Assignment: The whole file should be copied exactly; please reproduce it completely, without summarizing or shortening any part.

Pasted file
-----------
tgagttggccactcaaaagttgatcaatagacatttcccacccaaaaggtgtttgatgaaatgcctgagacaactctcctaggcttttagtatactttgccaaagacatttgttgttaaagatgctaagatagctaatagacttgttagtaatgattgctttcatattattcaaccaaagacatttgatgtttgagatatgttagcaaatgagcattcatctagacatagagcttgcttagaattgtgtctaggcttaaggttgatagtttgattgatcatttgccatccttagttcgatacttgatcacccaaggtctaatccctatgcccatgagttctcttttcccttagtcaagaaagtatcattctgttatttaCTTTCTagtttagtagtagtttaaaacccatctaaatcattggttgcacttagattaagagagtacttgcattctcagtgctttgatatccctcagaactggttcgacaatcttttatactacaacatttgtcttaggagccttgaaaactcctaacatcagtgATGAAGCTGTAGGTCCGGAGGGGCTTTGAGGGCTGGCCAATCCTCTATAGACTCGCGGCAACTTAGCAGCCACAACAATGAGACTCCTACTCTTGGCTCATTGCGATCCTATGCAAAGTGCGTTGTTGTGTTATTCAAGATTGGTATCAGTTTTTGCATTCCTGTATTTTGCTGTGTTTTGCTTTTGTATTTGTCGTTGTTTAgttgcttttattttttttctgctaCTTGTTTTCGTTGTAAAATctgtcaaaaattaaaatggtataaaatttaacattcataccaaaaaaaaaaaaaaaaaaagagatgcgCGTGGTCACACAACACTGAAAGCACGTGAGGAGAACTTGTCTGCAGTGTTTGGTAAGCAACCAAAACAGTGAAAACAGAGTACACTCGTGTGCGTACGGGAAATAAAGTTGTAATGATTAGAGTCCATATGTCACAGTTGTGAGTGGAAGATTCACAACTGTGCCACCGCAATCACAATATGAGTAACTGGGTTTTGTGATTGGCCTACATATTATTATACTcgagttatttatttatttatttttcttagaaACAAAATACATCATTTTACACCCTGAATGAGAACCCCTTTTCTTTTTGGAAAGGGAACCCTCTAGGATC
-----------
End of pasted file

tgagttggccactcaaaagttgatcaatagacatttcccacccaaaaggtgtttgatgaaatgcctgagacaactctcctaggcttttagtatactttgccaaagacatttgttgttaaagatgctaagatagctaatagacttgttagtaatgattgctttcatattattcaaccaaagacatttgatgtttgagatatgttagcaaatgagcattcatctagacatagagcttgcttagaattgtgtctaggcttaaggttgatagtttgattgatcatttgccatccttagttcgatacttgatcacccaaggtctaatccctatgcccatgagttctcttttcccttagtcaagaaagtatcattctgttatttaCTTTCTagtttagtagtagtttaaaacccatctaaatcattggttgcacttagattaagagagtacttgcattctcagtgctttgatatccctcagaactggttcgacaatcttttatactacaacatttgtcttaggagccttgaaaactcctaacatcagtgATGAAGCTGTAGGTCCGGAGGGGCTTTGAGGGCTGGCCAATCCTCTATAGACTCGCGGCAACTTAGCAGCCACAACAATGAGACTCCTACTCTTGGCTCATTGCGATCCTATGCAAAGTGCGTTGTTGTGTTATTCAAGATTGGTATCAGTTTTTGCATTCCTGTATTTTGCTGTGTTTTGCTTTTGTATTTGTCGTTGTTTAgttgcttttattttttttctgctaCTTGTTTTCGTTGTAAAATctgtcaaaaattaaaatggtataaaatttaacattcataccaaaaaaaaaaaaaaaaaaagagatgcgCGTGGTCACACAACACTGAAAGCACGTGAGGAGAACTTGTCTGCAGTGTTTGGTAAGCAACCAAAACAGTGAAAACAGAGTACACTCGTGTGCGTACGGGAAATAAAGTTGTAATGATTAGAGTCCATATGTCACAGTTGTGAGTGGAAGATTCACAACTGTGCCACCGCAATCACAATATGAGTAACTGGGTTTTGTGATTGGCCTACATATTATTATACTcgagttatttatttatttatttttcttagaaACAAAATACATCATTTTACACCCTGAATGAGAACCCCTTTTCTTTTTGGAAAGGGAACCCTCTAGGATC